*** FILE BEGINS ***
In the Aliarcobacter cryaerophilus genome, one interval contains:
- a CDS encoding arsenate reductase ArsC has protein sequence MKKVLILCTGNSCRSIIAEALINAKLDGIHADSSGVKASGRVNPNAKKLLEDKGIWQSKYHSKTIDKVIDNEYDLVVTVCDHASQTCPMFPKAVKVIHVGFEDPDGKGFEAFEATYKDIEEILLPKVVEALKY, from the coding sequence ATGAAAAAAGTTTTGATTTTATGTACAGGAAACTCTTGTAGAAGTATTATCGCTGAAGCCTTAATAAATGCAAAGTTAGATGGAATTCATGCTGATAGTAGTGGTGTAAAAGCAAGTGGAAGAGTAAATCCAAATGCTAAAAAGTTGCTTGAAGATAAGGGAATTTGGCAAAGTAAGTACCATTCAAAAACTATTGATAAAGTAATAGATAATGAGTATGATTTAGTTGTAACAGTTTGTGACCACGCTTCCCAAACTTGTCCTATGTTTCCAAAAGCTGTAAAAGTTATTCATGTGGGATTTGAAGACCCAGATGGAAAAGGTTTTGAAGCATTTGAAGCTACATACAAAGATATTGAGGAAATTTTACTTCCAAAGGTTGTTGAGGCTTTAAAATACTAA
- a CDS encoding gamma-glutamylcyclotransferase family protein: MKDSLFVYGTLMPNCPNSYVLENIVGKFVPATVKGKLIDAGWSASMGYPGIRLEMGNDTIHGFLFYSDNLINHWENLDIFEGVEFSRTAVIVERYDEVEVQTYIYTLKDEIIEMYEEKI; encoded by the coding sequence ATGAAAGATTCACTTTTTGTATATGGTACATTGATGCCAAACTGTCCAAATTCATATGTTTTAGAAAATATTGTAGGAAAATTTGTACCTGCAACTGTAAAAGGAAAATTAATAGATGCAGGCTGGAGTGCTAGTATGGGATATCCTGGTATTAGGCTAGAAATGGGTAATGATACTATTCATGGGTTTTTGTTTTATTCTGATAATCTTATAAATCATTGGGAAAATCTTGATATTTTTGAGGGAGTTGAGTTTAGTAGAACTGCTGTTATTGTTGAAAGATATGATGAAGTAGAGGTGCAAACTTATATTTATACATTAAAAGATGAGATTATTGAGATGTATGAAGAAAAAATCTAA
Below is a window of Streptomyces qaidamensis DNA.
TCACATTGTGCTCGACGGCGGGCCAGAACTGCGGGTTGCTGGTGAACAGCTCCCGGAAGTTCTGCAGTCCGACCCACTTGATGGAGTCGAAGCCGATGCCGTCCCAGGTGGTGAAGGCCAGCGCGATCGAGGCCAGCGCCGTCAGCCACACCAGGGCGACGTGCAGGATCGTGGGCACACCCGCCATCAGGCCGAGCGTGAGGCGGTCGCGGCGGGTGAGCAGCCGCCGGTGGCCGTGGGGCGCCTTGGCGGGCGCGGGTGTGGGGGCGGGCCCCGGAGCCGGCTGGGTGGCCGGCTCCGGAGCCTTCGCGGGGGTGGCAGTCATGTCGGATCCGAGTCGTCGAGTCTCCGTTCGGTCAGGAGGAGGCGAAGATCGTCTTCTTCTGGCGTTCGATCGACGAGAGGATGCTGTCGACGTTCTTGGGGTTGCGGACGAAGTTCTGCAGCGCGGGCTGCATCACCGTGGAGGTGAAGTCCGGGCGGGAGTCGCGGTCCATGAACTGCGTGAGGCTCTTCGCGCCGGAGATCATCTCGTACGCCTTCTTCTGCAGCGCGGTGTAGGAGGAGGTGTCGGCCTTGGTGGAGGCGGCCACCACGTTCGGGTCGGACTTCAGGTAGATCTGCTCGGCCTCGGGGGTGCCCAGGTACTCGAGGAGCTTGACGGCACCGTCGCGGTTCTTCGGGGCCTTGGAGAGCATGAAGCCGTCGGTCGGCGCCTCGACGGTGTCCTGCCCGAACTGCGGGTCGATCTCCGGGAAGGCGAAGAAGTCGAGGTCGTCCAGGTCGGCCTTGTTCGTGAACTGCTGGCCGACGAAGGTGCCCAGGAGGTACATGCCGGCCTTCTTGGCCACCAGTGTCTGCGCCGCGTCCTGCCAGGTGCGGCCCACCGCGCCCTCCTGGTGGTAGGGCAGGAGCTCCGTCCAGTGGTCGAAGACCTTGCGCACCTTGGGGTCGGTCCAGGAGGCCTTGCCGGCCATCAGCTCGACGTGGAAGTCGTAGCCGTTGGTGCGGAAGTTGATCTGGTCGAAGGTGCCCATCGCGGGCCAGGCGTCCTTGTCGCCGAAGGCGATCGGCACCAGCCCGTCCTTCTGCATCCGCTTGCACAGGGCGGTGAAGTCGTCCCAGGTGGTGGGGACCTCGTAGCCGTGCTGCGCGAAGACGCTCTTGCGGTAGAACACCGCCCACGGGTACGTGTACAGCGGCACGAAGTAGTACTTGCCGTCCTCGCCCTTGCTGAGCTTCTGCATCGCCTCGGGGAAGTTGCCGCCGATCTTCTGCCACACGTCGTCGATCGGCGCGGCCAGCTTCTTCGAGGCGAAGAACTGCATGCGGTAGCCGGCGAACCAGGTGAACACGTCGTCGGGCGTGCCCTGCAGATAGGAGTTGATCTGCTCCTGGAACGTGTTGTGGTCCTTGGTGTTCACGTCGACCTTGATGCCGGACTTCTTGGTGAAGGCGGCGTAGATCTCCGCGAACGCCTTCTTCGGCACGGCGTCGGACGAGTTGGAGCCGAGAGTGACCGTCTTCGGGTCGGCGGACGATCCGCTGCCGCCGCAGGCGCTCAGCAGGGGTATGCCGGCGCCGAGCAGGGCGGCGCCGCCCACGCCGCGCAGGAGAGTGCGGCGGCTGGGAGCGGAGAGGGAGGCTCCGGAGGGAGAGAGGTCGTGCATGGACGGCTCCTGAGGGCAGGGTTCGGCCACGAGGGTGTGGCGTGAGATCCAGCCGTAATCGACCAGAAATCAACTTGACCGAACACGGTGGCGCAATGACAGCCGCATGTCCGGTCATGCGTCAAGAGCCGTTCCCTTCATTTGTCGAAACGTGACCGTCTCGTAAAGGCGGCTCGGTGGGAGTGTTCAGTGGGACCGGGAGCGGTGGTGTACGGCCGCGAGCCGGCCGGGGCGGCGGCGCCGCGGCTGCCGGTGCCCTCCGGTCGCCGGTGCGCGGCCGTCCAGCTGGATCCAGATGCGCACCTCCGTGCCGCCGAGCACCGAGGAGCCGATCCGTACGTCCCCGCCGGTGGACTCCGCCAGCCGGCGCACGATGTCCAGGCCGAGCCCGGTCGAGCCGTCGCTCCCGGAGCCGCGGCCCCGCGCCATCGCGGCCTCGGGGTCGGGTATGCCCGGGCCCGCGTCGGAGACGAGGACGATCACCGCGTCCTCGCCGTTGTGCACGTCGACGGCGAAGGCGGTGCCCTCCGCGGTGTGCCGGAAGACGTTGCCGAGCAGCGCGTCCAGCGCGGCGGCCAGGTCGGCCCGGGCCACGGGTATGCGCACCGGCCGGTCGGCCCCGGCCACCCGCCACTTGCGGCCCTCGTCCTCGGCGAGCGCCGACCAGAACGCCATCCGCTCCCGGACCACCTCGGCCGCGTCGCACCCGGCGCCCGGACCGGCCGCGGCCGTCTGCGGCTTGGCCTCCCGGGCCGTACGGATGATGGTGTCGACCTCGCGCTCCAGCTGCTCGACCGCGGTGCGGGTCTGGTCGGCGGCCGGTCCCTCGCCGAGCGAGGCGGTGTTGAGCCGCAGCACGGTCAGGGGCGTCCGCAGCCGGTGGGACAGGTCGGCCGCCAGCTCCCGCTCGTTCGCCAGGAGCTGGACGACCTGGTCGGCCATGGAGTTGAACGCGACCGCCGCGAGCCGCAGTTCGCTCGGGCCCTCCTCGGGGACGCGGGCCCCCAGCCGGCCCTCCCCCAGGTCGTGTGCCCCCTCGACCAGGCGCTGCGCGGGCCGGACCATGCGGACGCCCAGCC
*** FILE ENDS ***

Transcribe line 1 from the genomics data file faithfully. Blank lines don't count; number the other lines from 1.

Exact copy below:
In the Aliarcobacter cryaerophilus genome, one interval contains: